The Klamath Basin, with its six national wildlife refuges, hosts the largest wintering concentration of bald eagles in the contiguous United States and the largest concentration of migratory waterfowl on the continent. Each February nature enthusiasts from around the world flock here for the Winter Wings Festival, the nation's oldest birding festival.
The Nature Conservancy has called this largest wetland basin west of the Mississippi the Western Everglades, but humans have significantly damaged the ecosystem through farming and development. More than 25% of vertebrate species in the area are now endangered or threatened. As recently as the 1980s, about 6 million birds used the area every year; today that number is down to 2 to 3 million. Environmental organizations have succeeded in reversing some of the damage, and today more than 350 birds species visit the refuge.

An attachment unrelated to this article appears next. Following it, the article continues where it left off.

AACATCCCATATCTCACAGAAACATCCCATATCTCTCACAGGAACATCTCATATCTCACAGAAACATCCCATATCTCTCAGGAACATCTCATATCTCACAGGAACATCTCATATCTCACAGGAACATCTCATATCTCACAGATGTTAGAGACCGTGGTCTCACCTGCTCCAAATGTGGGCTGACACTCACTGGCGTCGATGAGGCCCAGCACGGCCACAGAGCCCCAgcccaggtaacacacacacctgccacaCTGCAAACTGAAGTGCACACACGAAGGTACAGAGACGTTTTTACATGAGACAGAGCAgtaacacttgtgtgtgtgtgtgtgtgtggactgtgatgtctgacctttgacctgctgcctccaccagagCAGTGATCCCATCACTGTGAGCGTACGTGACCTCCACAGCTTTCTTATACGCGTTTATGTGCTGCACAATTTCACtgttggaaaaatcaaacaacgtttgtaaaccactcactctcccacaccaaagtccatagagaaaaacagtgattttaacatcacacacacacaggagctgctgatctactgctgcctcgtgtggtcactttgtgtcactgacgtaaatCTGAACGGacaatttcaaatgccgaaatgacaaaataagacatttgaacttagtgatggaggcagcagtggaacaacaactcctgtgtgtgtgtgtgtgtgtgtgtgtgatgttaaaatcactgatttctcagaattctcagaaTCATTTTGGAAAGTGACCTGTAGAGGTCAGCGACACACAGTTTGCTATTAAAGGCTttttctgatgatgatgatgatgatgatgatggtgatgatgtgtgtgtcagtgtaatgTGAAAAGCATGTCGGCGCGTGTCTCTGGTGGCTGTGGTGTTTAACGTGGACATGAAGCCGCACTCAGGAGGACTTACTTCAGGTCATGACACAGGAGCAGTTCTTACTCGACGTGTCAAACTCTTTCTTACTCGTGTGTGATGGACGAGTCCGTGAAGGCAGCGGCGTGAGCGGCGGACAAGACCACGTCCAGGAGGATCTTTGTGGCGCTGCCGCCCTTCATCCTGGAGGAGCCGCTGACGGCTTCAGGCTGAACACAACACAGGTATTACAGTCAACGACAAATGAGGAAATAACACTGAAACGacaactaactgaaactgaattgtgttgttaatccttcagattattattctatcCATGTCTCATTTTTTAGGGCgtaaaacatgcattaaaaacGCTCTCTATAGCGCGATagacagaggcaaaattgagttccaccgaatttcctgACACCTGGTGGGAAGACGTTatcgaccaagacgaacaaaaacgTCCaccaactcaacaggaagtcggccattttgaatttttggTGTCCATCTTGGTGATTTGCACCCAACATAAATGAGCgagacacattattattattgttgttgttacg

Apart from being a handy base for visiting the refuges and Crater Lake, the actual town of Klamath Falls is somewhat prosaic and often overlooked by visitors traveling the Interstate 5 corridor, but it does have a nice little museum. With a population of about 21,000 people, the city stands at an elevation of 4,100 feet, on the southern shore of Upper Klamath Lake. The highest elevation in Klamath County is the peak of Mt. Scott, at 8,926 feet. There are more than 82 lakes and streams in Klamath County, including Upper Klamath Lake, which covers 133 square miles.